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Immigration Policy Reform Can’t Leave Domestic Workers Behind

Photo courtesy of the We Belong Together campaign.

Pointing to a New York City nanny who is undocumented and has spent years raising, nurturing and keeping other people’s children safe and attended today’s Senate immigration reform hearing, Ai-Jen Poo, director of the National Domestic Workers Alliance (NDWA), told lawmakers:

If immigration reform doesn’t help Pat and domestic workers and undocumented moms throughout our country, then we can’t really call it reform….It’s time we make our immigration policy work for domestic workers.

The hearing before the Senate Judiciary Committee focused on how creating a commonsense immigration process should address the needs of women and families—about two-thirds of the current immigrant population are women and children.   

Poo outlined some needed fixes that should be met to ensure immigration reform does not leave women behind on the path to citizenship.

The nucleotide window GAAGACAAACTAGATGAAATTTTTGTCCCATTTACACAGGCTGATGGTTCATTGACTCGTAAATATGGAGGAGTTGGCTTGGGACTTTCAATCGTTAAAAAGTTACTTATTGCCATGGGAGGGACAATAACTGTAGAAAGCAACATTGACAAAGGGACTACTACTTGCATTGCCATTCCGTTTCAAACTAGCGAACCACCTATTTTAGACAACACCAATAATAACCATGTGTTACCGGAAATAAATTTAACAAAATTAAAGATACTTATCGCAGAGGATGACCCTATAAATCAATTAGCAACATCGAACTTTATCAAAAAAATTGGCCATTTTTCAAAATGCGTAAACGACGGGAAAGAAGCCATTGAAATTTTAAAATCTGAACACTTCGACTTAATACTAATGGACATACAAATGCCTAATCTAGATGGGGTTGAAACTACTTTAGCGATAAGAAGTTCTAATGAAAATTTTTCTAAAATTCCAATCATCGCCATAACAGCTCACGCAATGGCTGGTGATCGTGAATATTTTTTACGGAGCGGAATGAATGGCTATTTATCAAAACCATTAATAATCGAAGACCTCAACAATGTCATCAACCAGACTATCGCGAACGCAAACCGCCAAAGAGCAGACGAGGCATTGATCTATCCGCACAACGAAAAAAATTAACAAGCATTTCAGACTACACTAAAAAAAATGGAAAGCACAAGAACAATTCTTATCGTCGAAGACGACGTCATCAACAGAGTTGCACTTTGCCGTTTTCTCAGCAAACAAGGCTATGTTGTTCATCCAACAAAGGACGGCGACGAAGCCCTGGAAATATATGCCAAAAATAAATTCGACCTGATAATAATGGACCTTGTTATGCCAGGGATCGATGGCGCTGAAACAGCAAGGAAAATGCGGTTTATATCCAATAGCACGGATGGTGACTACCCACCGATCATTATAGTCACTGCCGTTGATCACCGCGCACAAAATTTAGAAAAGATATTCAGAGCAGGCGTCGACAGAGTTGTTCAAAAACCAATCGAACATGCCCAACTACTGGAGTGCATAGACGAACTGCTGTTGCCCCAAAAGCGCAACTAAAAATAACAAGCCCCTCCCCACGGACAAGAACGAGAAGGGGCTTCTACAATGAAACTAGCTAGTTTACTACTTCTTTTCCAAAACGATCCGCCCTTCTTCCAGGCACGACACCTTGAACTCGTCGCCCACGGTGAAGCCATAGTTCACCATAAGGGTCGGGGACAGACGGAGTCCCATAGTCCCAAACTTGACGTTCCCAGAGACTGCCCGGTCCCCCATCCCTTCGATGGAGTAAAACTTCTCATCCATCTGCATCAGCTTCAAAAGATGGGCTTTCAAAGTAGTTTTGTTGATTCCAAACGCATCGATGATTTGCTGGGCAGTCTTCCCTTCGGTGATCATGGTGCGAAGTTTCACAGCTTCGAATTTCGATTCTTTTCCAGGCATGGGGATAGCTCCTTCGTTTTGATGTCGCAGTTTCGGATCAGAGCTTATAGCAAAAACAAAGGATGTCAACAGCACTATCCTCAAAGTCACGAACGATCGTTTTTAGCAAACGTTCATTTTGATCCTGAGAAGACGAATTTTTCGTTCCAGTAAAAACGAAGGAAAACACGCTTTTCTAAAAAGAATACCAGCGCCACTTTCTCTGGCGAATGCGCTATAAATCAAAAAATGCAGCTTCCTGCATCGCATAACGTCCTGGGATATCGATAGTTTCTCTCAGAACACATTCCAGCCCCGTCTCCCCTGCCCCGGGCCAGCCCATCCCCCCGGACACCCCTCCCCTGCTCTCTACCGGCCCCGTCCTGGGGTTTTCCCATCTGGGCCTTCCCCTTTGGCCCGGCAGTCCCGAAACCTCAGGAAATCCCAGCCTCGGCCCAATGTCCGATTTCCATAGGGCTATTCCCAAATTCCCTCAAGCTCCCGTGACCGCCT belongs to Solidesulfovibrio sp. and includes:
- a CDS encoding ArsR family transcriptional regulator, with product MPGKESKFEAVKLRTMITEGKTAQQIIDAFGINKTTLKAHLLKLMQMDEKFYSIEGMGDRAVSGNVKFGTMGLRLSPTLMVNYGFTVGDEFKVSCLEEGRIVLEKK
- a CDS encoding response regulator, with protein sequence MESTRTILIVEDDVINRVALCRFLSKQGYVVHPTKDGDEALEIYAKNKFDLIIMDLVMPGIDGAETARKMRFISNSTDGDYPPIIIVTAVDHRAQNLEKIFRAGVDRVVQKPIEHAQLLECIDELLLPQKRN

She first pointed out that millions of domestic workers like Pat work in an informal and paperless economy.     

If the road to citizenship requires proof of employment at any stage, domestic and informal sector workers will be run off, along with an with an estimated 40 percent of undocumented women who are stay at home moms—which of course is also work….We can use proof of presence to determine eligibility, both broadly and  accurately.

Poo also said that many aspiring citizen domestic and other workers are often victims of employer abuse, sometimes violence and unsafe working conditions, with employers using the threat of deportation to keep the women from taking action. Immigration policy reform should include provisions that:

Protect women from  dangerous working conditions and serious labor and civil rights violations on the job including sexual harassment, severe forms of exploitation and labor trafficking.  

An archived webcast of the hearing will be available shortly here and prepared testimony and statements here.

Read more about the united labor movement’s immigration principles

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